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How bickering between ANC and IFP local municipalities stalled a R168m Melmoth housing project

The disputed Thubalethu housing project in Melmoth. Picture: Sihle Mavuso/Daily News

The disputed Thubalethu housing project in Melmoth. Picture: Sihle Mavuso/Daily News

Published May 27, 2022

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Durban - The IFP-governed Mthonjaneni Local Municipality in Melmoth, in northern KwaZulu-Natal, has blamed the previously ANC-run King Cetshwayo District Municipality for being behind the collapse of the multimillion-rand Thubalethu housing project.

The project, which was started in 2011, cost R168 million. At that time each RDP house was valued at R150 000.

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The project is yet to be completed and some of the houses, which were nearly ready for occupation, have been vandalised, becoming an eyesore along the R66, which connects Melmoth to Ulundi.

Doors, windows and plumbing have been stripped from some of the houses. There is overgrown grass around the houses and the access roads have been destroyed, meaning that if the project is restarted, fresh roads have to be built.

The multimillion-rand project, which was an extension of the Thubalethu township in Melmoth, was to be constructed in two phases. In the first phase, 600 family units were to be built and the remaining 512 units were to be built later.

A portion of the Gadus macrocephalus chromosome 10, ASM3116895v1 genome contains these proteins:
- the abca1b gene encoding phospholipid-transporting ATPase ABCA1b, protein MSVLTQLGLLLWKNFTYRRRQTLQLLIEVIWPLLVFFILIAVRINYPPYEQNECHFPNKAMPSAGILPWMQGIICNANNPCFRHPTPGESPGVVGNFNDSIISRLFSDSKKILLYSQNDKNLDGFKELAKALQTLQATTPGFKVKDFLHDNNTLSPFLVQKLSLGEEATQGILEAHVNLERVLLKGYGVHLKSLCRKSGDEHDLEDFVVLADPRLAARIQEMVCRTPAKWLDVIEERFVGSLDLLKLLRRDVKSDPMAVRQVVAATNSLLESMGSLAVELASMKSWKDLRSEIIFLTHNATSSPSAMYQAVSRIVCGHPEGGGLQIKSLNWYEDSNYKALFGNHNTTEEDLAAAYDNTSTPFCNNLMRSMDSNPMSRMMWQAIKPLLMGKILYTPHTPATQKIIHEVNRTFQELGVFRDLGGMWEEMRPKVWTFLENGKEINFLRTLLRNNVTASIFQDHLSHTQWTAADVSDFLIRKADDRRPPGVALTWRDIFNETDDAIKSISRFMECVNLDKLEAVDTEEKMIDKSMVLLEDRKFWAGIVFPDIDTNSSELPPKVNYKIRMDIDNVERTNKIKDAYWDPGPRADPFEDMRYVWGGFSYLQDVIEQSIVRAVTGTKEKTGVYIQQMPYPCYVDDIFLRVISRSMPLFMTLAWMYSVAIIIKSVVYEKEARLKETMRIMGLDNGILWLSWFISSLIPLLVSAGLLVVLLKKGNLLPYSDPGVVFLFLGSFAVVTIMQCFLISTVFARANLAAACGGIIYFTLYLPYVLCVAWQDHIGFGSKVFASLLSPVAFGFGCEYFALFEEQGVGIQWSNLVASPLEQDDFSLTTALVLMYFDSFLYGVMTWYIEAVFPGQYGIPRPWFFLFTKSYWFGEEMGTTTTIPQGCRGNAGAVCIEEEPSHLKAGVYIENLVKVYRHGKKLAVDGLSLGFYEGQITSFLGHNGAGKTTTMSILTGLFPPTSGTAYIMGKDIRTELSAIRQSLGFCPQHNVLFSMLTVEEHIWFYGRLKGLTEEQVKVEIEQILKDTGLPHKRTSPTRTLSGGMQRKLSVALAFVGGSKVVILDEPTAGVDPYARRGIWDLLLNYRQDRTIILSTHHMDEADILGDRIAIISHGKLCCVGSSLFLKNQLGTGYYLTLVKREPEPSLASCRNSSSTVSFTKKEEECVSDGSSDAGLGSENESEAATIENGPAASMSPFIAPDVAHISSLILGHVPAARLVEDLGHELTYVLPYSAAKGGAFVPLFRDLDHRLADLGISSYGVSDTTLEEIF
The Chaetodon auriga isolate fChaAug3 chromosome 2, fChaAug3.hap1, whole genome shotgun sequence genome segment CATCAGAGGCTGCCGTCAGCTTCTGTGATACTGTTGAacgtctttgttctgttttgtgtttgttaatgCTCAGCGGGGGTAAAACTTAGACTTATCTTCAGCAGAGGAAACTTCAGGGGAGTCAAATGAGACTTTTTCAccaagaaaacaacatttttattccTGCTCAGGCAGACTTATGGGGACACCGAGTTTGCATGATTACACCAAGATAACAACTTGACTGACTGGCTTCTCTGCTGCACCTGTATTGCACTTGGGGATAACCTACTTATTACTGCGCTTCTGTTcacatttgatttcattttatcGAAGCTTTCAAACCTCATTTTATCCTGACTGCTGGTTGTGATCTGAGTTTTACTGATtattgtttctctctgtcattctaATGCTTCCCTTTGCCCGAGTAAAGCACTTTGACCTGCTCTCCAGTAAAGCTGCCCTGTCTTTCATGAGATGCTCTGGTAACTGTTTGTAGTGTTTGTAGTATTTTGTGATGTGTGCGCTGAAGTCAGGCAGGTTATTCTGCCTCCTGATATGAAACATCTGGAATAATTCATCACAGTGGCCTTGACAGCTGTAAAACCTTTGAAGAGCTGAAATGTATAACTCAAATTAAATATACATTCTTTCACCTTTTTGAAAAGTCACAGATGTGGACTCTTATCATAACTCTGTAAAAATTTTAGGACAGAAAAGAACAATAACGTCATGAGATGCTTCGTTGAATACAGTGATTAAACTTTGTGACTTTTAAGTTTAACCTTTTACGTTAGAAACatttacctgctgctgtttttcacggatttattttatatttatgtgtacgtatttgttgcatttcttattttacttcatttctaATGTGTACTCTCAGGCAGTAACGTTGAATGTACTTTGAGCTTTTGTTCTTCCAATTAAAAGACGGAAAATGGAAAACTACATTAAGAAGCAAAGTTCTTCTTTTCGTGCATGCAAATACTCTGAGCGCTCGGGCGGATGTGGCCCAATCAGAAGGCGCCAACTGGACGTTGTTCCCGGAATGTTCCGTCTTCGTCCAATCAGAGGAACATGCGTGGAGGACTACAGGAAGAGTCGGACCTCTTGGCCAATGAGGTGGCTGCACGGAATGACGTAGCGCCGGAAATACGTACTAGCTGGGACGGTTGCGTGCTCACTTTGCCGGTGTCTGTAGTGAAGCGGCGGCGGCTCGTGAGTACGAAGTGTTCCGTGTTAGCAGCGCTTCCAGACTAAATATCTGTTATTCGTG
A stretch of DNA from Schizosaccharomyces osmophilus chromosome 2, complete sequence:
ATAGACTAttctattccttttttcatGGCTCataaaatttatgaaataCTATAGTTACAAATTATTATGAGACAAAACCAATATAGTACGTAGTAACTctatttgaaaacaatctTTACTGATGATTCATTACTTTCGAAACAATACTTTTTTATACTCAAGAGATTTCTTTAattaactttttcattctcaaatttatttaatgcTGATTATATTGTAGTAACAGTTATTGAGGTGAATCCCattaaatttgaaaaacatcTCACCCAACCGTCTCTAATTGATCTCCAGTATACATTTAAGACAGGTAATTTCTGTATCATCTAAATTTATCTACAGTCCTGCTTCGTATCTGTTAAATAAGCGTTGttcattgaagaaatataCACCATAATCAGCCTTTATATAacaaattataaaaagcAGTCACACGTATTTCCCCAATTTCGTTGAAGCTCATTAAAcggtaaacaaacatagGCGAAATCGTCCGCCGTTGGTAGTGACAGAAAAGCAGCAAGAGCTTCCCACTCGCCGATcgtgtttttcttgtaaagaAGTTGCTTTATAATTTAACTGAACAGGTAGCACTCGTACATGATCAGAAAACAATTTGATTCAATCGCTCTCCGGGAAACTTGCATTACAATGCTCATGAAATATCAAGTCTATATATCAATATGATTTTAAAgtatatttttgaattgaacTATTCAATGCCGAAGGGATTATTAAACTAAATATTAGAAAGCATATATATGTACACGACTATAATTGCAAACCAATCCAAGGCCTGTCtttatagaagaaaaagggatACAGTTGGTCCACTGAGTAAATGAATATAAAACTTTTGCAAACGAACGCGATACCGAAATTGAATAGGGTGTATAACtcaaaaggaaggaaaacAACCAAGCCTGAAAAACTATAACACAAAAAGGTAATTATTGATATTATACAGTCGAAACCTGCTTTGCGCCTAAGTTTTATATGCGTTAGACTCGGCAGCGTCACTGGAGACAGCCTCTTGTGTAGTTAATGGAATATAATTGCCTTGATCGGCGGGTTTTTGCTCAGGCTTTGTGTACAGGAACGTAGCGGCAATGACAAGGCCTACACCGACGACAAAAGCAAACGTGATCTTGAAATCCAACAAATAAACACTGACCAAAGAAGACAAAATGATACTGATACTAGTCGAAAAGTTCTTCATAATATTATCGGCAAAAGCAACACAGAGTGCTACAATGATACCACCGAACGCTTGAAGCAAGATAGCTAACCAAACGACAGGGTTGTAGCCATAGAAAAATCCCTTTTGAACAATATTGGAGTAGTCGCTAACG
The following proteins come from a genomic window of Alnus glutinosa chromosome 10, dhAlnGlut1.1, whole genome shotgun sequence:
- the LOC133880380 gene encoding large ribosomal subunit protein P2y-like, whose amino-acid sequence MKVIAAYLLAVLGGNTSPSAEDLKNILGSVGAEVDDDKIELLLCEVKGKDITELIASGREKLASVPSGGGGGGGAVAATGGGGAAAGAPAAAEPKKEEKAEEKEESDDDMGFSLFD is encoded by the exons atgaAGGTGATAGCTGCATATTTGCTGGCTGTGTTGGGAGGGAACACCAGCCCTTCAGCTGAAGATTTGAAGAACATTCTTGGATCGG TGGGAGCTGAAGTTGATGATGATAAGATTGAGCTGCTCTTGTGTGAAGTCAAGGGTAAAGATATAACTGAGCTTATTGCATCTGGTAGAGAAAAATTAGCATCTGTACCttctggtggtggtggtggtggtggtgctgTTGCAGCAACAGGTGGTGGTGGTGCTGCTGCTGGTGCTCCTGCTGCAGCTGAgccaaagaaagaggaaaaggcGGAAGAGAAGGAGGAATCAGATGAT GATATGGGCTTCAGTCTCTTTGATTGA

More than a decade later, the project is nowhere near being finished and issues of political bickering and poor planning have been cited as reasons for the delay. At the time it was started, the ANC, with the help of its coalition partner, the NFP, had just snatched the local municipality from the IFP for the first time.

The Daily News has been investigating how the project collapsed. At first, the provincial Department of Human Settlements under Jomo Sibiya claimed that it stripped the local municipality of its developer status because it failed to do its work.

Under an agreement with the developer, the local municipality was to do everything and the department was only supposed to provide funding.

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The Daily News recently had an interview with the mayor of the local municipality, Mbangiseni Biyela, his deputy, Phumlani Ntombela, and the municipal manager, Zipho Mthethwa.

They all dismissed claims by the department that they were behind the collapse of the project and placed the blame on the King Cetshwayo District Municipality, under which they fall.

According to Biyela, under the leadership of the ANC, the district deliberately and for political reasons dragged its feet in fulfilling some of its obligations such as installing sewer infrastructure (water and sanitation are the prerogatives of district municipalities).

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Among the issues Biyela cited was poor planning; he said the power grid did not have the capacity to power the project.

“There is finger-pointing over the issue… some are even pointing fingers at the district municipality… the current district is now doing its work after lagging behind. You all know that the district recently changed hands on November 1 (after the local government elections),” he said.